Drinking two cups of oolong tea a day can help your body burn fat while you sleep, study claims 

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Drinking two cups of oolong tea a day can help your body burn fat while you sleep, study claims 

Drinking two cups of Oolong tea per day can help you burn fat while you are sleeping, by boosting your night time metabolism, according to research

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Drinking two cups of Oolong tea per day can help you burn fat while you are sleeping, by boosting your night time metabolism, according to researchers. 

The speciality brew is only partially oxidised – providing specific health benefits including burning fat, according to University of Tsukuba researchers in Japan.

A group of healthy volunteers were asked to drink either oolong tea, pure caffeine or a placebo over a two week period to study how it changed the breakdown of fat.

Both oolong tea and pure caffeine increased fat breakdown by about 20 per cent compared with a placebo but oolong continued to work even as volunteers slept.

Drinking two cups of Oolong tea per day can help you burn fat while you are sleeping, by boosting your night time metabolism, according to researchers

Drinking two cups of Oolong tea per day can help you burn fat while you are sleeping, by boosting your night time metabolism, according to researchers 

Senior author Professor Kumpei Tokuyama said oolong contains caffeine, which impacts energy metabolism by increasing our heart rate – it also increases the breakdown of fat independent of the effects of the caffeine.  

Tokuyama believes drinking oolong tea regularly – a couple of cups per day – will combat the over indulgences of the festive season.

Losing weight while you sleep may sound too good to be true – but drinking oolong tea might help you do just that, he said. 

‘The stimulatory effects of oolong tea on fat breakdown during sleep could have real clinical relevance for controlling body weight,’ explained Tokuyama.

Metabolism slows down when people are in bed and stationary but it never stops completely – even when in the land of nod.

Caffeine is known to inhibit sleep – which in turn can impact metabolism – but there was no noticeable difference in sleep patterns when people drank oolong tea. 

This shows the beverage is unlikely to prevent you from getting a good night’s rest, said Tokuyama.

All tea comes from the same plant, Camellia sinensis. But the degree of oxidation, a chemical reaction that turns tea leaves black, defines its specific variety.

The speciality Taiwanese brew is only partially oxidised - providing specific health benefits, according to researchers from the University of Tsukuba, Japan

The speciality Taiwanese brew is only partially oxidised – providing specific health benefits, according to researchers from the University of Tsukuba, Japan 

For example, green tea is unoxidised and mild in flavour, while the distinctive colour of black tea comes from complete oxidation.

OOLONG TEA: A PARTIALLY OXIDISED BREW WITH HEALTH BENEFITS

You may not be familiar with oolong tea, which originates from China. 

Any tea that has been oxidised between eight and 85 per cent (semi oxidised) can be considered an oolong tea.

Tea oxidation is one of many steps in the production of oolong tea. 

As soon as you pluck a tea leaf, it starts to oxidise.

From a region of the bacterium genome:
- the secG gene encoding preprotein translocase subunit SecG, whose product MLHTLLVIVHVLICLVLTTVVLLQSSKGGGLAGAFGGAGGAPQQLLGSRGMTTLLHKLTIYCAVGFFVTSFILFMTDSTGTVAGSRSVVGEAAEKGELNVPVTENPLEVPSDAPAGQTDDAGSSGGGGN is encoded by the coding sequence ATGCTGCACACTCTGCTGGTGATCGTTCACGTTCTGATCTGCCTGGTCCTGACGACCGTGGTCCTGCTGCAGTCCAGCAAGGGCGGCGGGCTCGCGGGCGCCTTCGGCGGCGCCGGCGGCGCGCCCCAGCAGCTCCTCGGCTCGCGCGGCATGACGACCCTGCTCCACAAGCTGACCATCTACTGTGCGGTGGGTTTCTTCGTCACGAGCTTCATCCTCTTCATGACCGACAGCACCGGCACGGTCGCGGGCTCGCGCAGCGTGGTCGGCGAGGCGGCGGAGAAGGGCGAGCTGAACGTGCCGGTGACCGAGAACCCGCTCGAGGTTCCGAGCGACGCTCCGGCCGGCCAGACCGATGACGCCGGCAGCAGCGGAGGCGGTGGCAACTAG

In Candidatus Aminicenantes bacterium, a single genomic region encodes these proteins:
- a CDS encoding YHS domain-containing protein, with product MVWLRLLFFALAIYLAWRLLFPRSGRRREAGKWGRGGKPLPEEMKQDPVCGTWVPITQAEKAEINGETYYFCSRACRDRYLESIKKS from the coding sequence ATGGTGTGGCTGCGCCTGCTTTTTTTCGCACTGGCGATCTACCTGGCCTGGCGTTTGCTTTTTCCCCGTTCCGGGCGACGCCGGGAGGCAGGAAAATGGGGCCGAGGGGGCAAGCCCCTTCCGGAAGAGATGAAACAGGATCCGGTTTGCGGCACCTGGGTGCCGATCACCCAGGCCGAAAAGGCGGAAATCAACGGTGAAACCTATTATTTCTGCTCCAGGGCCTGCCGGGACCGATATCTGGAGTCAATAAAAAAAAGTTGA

Black teas are fully oxidised whereas green teas are hardly oxidised at all. 

Oolong, also known as ‘black dragon tea’ falls into the middle.

A cup would contain caffeine, vitamins, minerals, amino acids and beneficial tea polyphenol antioxidants, according to USDA Food Composition Databases.

These properties all have potential for health benefits including weight loss, brain function, heart health and diabetes prevention. But their efficacy in tea needs more research.

Oolong lies somewhere in between – displaying characteristics of both green and black tea. Whilst green tea is lauded for health benefits – the benefits of oolong remain unknown. 

It has been used for centuries in Chinese medicine – yet only accounts for two per cent of overall tea consumption worldwide.

The study published in Nutrients also found neither oolong tea or the placebo treatment caused an increase in energy expenditure.

This indicates that the volunteers developed a tolerance to the stimulatory effects of caffeine, explained Tokuyama. 

‘However, we need to determine whether the effects we observed in the two week study translate into actual body fat loss over a prolonged period.

‘In addition, we want to trial a decaffeinated oolong tea to better distinguish the effects of caffeine from other components of tea, which will help us understand exactly how oolong helps with fat breakdown.’

Oolong tea is believed to contain more antioxidants than green tea – increasing metabolism and preventing the spread of fat cells to maintain weight loss.

Previous research has found drinking it could burn up to 3.4 per cent more total calories every day.

It has also been shown to keep bones strong. Elderly people who drink oolong tea are said to have a 64 per cent lower risk of brain function decline.

It also lowers heart disease risk by 61 per cent – and may even reduce the risk of breast cancer, according to the findings of an unrelated study.

Interest in the health benefits of tea has grown dramatically in recent years. All varieties have been shown to help stave off heart disease, cancer and Alzheimer’s.

Experts say plant chemicals called flavonoids are the beverage’s main health giving ingredient.

 The findings have been published int he journal Nutrients.

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